A spinal column with fused vertebrae. The bones of a woman with advanced syphilis. Skeletons deformed by rickets and leprosy. A fascinating online library of deformed bones from the Middle Ages goes live today—and while I didn't even realize such a thing existed, now I can't imagine living without it. God bless technology.

The Digital Diseases website is run by the Royal College of Surgeons in London. It brings together 3D scans of over 1,600 bone specimens taken from patients with debilitating and disfiguring conditions like rickets and leprosy, and makes them free for the public to browse. Bored on a Monday morning? Gawk at this deformed spinal column or marvel at this alien-like skull with an enlarged cranium. In the scientists' own words, "it does not resemble any known hominid species." Cool!


This skull from Chichester shows some unusual endocranial bone changes with various levels of destruction.

Macabre as the subject matter may seem at times, the Digital Diseases library represents an impressive marriage of science and technology. Those behind the project used a combination of 3D laser scanning, CT scans and high resolution photography to digitize the specimens. And so while access to these bones was previously only available to students and researchers who could travel to the collection and handle the fragile items, the new database is free for the curious public to explore.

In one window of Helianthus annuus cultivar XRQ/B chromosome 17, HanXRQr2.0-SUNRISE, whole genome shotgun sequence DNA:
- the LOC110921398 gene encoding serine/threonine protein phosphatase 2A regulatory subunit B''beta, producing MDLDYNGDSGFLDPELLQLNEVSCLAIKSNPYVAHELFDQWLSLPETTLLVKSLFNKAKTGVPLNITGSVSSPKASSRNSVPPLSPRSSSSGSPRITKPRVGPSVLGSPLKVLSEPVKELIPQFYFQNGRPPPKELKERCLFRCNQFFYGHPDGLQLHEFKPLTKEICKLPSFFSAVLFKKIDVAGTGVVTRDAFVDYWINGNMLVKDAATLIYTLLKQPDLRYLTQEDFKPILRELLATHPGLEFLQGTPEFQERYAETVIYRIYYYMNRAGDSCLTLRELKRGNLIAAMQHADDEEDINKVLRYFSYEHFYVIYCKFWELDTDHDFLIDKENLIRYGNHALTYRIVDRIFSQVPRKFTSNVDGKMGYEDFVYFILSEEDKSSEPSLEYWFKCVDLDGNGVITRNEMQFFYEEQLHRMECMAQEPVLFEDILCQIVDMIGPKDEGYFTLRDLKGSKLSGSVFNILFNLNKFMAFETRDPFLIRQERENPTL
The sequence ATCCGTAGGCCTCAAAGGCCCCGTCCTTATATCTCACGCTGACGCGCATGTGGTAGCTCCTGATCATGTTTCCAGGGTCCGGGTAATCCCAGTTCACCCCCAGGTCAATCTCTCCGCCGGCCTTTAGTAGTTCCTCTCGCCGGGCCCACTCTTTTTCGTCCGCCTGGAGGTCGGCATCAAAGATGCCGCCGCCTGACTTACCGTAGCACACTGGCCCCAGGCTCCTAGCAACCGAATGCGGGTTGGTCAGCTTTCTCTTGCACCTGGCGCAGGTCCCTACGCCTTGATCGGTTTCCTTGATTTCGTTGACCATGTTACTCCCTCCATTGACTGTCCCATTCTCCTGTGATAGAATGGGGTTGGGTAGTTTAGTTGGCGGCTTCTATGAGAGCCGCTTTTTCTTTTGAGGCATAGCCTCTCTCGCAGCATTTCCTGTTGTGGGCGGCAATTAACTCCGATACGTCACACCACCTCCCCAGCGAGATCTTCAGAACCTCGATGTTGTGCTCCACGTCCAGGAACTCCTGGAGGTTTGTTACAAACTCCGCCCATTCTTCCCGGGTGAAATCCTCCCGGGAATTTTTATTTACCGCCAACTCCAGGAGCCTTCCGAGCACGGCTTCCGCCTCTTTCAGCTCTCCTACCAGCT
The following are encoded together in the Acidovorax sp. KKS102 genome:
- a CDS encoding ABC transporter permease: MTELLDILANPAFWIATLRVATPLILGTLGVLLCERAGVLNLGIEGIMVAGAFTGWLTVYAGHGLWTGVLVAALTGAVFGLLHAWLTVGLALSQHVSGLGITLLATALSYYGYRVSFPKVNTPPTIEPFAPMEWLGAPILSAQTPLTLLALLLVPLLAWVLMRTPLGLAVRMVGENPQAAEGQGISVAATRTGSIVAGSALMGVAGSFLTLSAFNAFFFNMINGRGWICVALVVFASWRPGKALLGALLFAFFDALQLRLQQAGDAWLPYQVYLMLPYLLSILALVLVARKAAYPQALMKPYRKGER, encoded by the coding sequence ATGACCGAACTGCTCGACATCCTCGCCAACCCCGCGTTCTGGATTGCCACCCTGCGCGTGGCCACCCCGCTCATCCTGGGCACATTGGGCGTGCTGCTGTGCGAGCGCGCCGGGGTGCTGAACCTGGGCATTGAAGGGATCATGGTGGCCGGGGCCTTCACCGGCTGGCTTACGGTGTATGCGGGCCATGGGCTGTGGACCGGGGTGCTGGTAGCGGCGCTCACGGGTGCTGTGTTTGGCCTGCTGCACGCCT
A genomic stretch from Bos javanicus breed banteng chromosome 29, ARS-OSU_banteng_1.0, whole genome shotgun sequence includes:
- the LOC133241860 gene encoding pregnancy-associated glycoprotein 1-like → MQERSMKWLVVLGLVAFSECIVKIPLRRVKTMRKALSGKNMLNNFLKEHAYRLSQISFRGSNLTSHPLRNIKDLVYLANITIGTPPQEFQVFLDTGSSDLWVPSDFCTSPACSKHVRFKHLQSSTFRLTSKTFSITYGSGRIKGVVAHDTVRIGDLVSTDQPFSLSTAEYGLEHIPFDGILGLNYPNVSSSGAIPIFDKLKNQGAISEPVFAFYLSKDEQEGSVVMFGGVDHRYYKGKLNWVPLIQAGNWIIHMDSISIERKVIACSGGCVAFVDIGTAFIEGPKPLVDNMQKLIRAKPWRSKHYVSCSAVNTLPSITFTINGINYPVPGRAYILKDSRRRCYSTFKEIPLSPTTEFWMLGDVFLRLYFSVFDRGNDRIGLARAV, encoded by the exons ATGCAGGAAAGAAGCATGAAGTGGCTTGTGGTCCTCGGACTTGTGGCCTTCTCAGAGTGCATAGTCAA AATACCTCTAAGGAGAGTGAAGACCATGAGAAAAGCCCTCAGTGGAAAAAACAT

It goes live tonight, but try not to stay up all week looking at 3D images of century-old bones. You should save at least some energy for the company holiday party. [Guardian]


This fused spinal column from York is a superb example of advanced ankylosing spondylitis. Note how difficult it is to discern the individual vertebrae.


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